According to Aydi, “we used observations from the MASTER-instruments at Sutherland and Argentina along with the SMARTS telescope to estimate the maximum brightness reached during the eruption leading us to the main conclusion.” After its unprecedented peak brightness, the brightness of Nova SMCN 2016-10a decreased quickly in a matter of few days which tells us that the white dwarf is quite massive, probably about 1.3 times the mass of the Sun. The study co-author Patricia Whitelock, from the SAAO and UCT, stated that “In such systems, if the white dwarf keeps soaking up matter and grows beyond 1.4 times the mass of the Sun, there is a good chance that it will detonate in a really big explosion, what we call a supernova, blowing up both of the stars and anything else that gets in the way.”
SAAO astronomer David Buckley, explained how “The SALT high-resolution spectroscopy along with other data from the Las Cumbres Observatory have helped us understand the material involved in the eruption and even to measure their speeds, which reached just under a million kilometre per hour.” Buckley also elaborated on the ability of SALT, the biggest single optical telescope in the south, to follow up rapidly on such events providing us with particularly high-quality data.
According to study co-author Kim Page, an astronomer from the Swift satellite team and the University of Leicester in the UK, “Swift’s ability to respond rapidly, together with its daily planned schedule, makes it ideal for the follow-up of transients, including novae. We were able to follow Nova SMCN 2016-10a throughout its eruption, starting to collect very useful X-ray and UV data within a day of the eruption being reported.” The X-ray observations were essential to constrain the mass of the white dwarf in the system.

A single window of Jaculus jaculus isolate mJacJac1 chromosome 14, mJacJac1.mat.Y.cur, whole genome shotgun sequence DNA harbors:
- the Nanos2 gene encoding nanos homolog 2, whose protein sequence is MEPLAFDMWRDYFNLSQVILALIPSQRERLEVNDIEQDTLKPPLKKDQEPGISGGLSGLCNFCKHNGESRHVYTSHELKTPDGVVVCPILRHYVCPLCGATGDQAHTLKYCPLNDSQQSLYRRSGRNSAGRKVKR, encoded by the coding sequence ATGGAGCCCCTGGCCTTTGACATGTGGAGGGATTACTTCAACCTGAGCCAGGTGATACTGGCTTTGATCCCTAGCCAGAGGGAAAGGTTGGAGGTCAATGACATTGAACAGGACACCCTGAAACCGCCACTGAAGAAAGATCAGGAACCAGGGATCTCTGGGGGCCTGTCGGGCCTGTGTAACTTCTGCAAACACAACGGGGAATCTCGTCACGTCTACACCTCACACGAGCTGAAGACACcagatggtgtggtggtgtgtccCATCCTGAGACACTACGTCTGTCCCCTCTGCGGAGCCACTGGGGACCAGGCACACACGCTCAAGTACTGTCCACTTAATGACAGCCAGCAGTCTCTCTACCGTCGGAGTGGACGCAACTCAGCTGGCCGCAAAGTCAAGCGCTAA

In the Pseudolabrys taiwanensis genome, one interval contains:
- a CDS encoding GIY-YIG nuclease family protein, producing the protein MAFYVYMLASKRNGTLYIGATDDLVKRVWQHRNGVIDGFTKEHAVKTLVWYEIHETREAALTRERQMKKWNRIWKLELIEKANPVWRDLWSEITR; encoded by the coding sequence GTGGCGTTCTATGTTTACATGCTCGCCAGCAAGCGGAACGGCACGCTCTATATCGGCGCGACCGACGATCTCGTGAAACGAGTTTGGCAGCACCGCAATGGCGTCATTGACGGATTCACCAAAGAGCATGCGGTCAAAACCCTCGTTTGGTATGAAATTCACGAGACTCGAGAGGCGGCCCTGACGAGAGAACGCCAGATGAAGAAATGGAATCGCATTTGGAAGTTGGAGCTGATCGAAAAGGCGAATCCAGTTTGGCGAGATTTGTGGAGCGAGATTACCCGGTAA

Nova events are frequently observed in the Milky Way with a rate of around 35 eruptions per year, but they are much rarer in the SMC. Nova SMCN 2016-10a is the first nova to erupt in the SMC since 2012, which adds importance to the event. From the Mullard Space Science Laboratory of the University College London, study co-author Paul Kuin says that “the present observations provide the kind of coverage in time and in spectral colour coverage what is needed to make progress in gaining an understanding of a nova in the neighbouring galaxy.” Kuin emphasizes that “Observing the nova in different wavelengths using world-class telescopes such as Swift and the SALT help us reveal the condition of matter in nova ejecta as if it were nearby.”
Other authors on this study include:
M. J. Darnley from Liverpool John Moores University, F. M. Walter from Stony Brook University, P. Mróz & A. Udalski from Warsaw University Observatory, S. Mohamed from the South African Astronomical Observatory and the University of Cape Town, P. Woudt from the University of Cape Town, S. C. Williams from Lancaster University and Liverpool John Moores University, M. Orio from the INAF–Osservatorio di Padova and the University of Wisconsin, R. E. Williams from the Space Telescope Science Institute (Baltimore), A. P. Beardmore and J. P. Osborne from the X-ray and Observational Astronomy Group – University of Leicester, A. Kniazev from the SALT, the South African Astronomical Observatory and the Special Astrophysical Observatory of RAS, V. A. R. M. Ribeiro from Universidade de Aveiro, University of Santiago and Botswana International University of Science & Technology, J. Strader and L. Chomiuk from Michigan State University.